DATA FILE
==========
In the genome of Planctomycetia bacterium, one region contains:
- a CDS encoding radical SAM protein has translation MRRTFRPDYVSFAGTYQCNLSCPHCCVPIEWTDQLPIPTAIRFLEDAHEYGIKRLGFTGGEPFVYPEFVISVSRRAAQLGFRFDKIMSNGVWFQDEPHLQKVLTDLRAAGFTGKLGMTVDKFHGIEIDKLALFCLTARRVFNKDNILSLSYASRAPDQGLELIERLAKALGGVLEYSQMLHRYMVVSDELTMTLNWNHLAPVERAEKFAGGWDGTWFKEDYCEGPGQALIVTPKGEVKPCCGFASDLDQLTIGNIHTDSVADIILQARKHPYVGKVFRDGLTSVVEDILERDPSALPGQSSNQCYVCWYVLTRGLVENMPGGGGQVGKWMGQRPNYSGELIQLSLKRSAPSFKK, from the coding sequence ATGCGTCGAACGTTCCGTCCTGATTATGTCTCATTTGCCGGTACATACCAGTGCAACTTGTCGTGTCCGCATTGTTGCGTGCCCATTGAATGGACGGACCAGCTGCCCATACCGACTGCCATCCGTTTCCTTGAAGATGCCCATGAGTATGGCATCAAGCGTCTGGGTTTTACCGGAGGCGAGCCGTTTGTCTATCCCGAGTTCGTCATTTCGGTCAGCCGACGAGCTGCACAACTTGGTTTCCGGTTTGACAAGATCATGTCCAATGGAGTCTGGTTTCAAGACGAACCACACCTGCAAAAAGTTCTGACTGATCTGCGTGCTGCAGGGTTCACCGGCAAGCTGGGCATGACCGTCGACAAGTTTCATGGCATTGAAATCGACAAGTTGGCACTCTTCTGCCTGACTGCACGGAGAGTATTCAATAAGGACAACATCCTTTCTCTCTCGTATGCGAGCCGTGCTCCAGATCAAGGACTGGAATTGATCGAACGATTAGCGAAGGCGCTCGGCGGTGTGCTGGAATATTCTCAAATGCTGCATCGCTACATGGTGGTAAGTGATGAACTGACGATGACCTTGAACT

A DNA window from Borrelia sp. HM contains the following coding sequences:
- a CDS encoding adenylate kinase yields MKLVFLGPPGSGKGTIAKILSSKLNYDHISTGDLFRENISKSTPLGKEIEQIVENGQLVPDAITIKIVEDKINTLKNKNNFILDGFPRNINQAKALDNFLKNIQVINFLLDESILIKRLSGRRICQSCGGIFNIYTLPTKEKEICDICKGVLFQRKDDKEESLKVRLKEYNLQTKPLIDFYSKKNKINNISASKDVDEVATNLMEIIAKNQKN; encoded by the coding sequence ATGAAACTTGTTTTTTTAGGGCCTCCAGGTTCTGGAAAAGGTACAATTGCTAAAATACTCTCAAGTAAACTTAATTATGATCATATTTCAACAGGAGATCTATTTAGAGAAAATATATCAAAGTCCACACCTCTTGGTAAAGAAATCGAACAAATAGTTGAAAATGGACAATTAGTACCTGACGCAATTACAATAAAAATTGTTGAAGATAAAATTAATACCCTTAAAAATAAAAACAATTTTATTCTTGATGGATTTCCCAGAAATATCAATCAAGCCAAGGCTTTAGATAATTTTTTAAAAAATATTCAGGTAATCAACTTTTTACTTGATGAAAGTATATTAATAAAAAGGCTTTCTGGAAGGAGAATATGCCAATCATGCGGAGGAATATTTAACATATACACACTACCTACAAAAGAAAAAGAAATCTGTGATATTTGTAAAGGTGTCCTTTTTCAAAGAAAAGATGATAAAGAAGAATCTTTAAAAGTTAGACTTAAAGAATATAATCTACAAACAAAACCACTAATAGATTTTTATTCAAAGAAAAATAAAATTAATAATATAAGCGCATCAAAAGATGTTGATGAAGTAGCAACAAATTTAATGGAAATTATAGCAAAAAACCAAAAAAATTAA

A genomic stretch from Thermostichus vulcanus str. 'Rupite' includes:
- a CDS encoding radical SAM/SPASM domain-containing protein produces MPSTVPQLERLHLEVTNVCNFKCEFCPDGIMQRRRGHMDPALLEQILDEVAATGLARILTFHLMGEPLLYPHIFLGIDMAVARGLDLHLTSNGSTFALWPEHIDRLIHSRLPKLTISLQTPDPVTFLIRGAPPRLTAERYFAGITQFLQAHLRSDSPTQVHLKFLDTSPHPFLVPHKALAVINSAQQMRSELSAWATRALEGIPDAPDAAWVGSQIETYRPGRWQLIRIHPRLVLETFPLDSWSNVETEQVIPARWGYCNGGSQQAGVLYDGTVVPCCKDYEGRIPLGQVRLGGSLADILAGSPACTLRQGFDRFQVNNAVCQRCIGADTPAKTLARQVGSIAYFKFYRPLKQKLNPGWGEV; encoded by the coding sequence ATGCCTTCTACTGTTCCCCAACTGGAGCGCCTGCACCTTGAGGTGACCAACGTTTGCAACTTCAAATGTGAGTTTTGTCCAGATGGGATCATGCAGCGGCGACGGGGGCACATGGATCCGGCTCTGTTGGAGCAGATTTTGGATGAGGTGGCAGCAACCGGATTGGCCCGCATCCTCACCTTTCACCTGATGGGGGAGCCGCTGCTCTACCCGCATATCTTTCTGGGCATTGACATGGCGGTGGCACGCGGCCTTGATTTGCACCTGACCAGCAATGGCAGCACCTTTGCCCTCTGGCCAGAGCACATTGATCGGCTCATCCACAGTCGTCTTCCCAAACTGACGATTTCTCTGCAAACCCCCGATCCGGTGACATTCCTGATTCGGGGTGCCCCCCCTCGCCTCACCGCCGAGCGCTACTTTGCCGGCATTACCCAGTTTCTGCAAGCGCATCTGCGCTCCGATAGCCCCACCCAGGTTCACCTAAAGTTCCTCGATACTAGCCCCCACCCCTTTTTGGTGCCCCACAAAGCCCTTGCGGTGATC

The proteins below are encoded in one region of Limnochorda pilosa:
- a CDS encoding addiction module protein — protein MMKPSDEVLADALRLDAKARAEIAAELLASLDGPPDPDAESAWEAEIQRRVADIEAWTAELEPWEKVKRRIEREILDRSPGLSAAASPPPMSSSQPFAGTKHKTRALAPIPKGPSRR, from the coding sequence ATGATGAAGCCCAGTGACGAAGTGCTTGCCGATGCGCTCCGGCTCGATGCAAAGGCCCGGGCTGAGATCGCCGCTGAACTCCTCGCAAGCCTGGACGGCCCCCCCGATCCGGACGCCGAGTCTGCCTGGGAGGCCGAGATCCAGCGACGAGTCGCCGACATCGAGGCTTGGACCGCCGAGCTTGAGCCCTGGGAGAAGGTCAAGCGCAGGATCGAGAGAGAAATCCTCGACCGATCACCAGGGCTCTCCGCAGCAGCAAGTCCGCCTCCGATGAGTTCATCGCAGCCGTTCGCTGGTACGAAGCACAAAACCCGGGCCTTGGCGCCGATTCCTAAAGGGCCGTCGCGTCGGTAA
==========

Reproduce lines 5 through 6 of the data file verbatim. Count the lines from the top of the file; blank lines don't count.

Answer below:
A genomic stretch from Thermostichus vulcanus str. 'Rupite' includes:
- a CDS encoding radical SAM/SPASM domain-containing protein produces MPSTVPQLERLHLEVTNVCNFKCEFCPDGIMQRRRGHMDPALLEQILDEVAATGLARILTFHLMGEPLLYPHIFLGIDMAVARGLDLHLTSNGSTFALWPEHIDRLIHSRLPKLTISLQTPDPVTFLIRGAPPRLTAERYFAGITQFLQAHLRSDSPTQVHLKFLDTSPHPFLVPHKALAVINSAQQMRSELSAWATRALEGIPDAPDAAWVGSQIETYRPGRWQLIRIHPRLVLETFPLDSWSNVETEQVIPARWGYCNGGSQQAGVLYDGTVVPCCKDYEGRIPLGQVRLGGSLADILAGSPACTLRQGFDRFQVNNAVCQRCIGADTPAKTLARQVGSIAYFKFYRPLKQKLNPGWGEV; encoded by the coding sequence ATGCCTTCTACTGTTCCCCAACTGGAGCGCCTGCACCTTGAGGTGACCAACGTTTGCAACTTCAAATGTGAGTTTTGTCCAGATGGGATCATGCAGCGGCGACGGGGGCACATGGATCCGGCTCTGTTGGAGCAGATTTTGGATGAGGTGGCAGCAACCGGATTGGCCCGCATCCTCACCTTTCACCTGATGGGGGAGCCGCTGCTCTACCCGCATATCTTTCTGGGCATTGACATGGCGGTGGCACGCGGCCTTGATTTGCACCTGACCAGCAATGGCAGCACCTTTGCCCTCTGGCCAGAGCACATTGATCGGCTCATCCACAGTCGTCTTCCCAAACTGACGATTTCTCTGCAAACCCCCGATCCGGTGACATTCCTGATTCGGGGTGCCCCCCCTCGCCTCACCGCCGAGCGCTACTTTGCCGGCATTACCCAGTTTCTGCAAGCGCATCTGCGCTCCGATAGCCCCACCCAGGTTCACCTAAAGTTCCTCGATACTAGCCCCCACCCCTTTTTGGTGCCCCACAAAGCCCTTGCGGTGATC